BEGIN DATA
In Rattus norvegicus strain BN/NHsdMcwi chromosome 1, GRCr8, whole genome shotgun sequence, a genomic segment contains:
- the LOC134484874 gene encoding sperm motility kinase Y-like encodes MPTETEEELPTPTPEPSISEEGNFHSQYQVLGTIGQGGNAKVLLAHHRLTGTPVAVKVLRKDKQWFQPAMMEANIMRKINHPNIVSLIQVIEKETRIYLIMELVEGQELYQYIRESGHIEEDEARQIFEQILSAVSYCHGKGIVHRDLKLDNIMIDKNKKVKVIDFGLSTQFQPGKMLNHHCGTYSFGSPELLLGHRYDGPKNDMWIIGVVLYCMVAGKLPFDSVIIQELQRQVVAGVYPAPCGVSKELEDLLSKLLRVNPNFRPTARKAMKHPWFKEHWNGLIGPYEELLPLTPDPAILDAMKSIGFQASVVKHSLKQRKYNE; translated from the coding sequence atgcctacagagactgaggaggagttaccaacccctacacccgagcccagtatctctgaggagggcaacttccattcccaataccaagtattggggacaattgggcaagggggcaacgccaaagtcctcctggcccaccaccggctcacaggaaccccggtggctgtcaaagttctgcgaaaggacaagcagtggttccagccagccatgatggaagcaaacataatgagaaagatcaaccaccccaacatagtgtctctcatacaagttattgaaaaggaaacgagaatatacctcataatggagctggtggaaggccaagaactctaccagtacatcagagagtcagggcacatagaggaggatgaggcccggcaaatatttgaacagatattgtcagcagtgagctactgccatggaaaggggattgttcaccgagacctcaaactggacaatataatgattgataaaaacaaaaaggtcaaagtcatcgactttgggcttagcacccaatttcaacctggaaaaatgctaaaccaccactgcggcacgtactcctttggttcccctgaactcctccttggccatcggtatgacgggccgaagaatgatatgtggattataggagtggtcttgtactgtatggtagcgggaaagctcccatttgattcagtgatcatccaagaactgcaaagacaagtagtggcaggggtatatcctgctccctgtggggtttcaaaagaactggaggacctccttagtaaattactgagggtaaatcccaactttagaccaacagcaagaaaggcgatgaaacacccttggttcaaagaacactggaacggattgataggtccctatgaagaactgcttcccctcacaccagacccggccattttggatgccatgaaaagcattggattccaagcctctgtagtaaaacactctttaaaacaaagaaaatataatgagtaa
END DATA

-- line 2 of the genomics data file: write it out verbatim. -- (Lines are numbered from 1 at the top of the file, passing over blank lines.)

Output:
- the LOC134484874 gene encoding sperm motility kinase Y-like encodes MPTETEEELPTPTPEPSISEEGNFHSQYQVLGTIGQGGNAKVLLAHHRLTGTPVAVKVLRKDKQWFQPAMMEANIMRKINHPNIVSLIQVIEKETRIYLIMELVEGQELYQYIRESGHIEEDEARQIFEQILSAVSYCHGKGIVHRDLKLDNIMIDKNKKVKVIDFGLSTQFQPGKMLNHHCGTYSFGSPELLLGHRYDGPKNDMWIIGVVLYCMVAGKLPFDSVIIQELQRQVVAGVYPAPCGVSKELEDLLSKLLRVNPNFRPTARKAMKHPWFKEHWNGLIGPYEELLPLTPDPAILDAMKSIGFQASVVKHSLKQRKYNE; translated from the coding sequence atgcctacagagactgaggaggagttaccaacccctacacccgagcccagtatctctgaggagggcaacttccattcccaataccaagtattggggacaattgggcaagggggcaacgccaaagtcctcctggcccaccaccggctcacaggaaccccggtggctgtcaaagttctgcgaaaggacaagcagtggttccagccagccatgatggaagcaaacataatgagaaagatcaaccaccccaacatagtgtctctcatacaagttattgaaaaggaaacgagaatatacctcataatggagctggtggaaggccaagaactctaccagtacatcagagagtcagggcacatagaggaggatgaggcccggcaaatatttgaacagatattgtcagcagtgagctactgccatggaaaggggattgttcaccgagacctcaaactggacaatataatgattgataaaaacaaaaaggtcaaagtcatcgactttgggcttagcacccaatttcaacctggaaaaatgctaaaccaccactgcggcacgtactcctttggttcccctgaactcctccttggccatcggtatgacgggccgaagaatgatatgtggattataggagtggtcttgtactgtatggtagcgggaaagctcccatttgattcagtgatcatccaagaactgcaaagacaagtagtggcaggggtatatcctgctccctgtggggtttcaaaagaactggaggacctccttagtaaattactgagggtaaatcccaactttagaccaacagcaagaaaggcgatgaaacacccttggttcaaagaacactggaacggattgataggtccctatgaagaactgcttcccctcacaccagacccggccattttggatgccatgaaaagcattggattccaagcctctgtagtaaaacactctttaaaacaaagaaaatataatgagtaa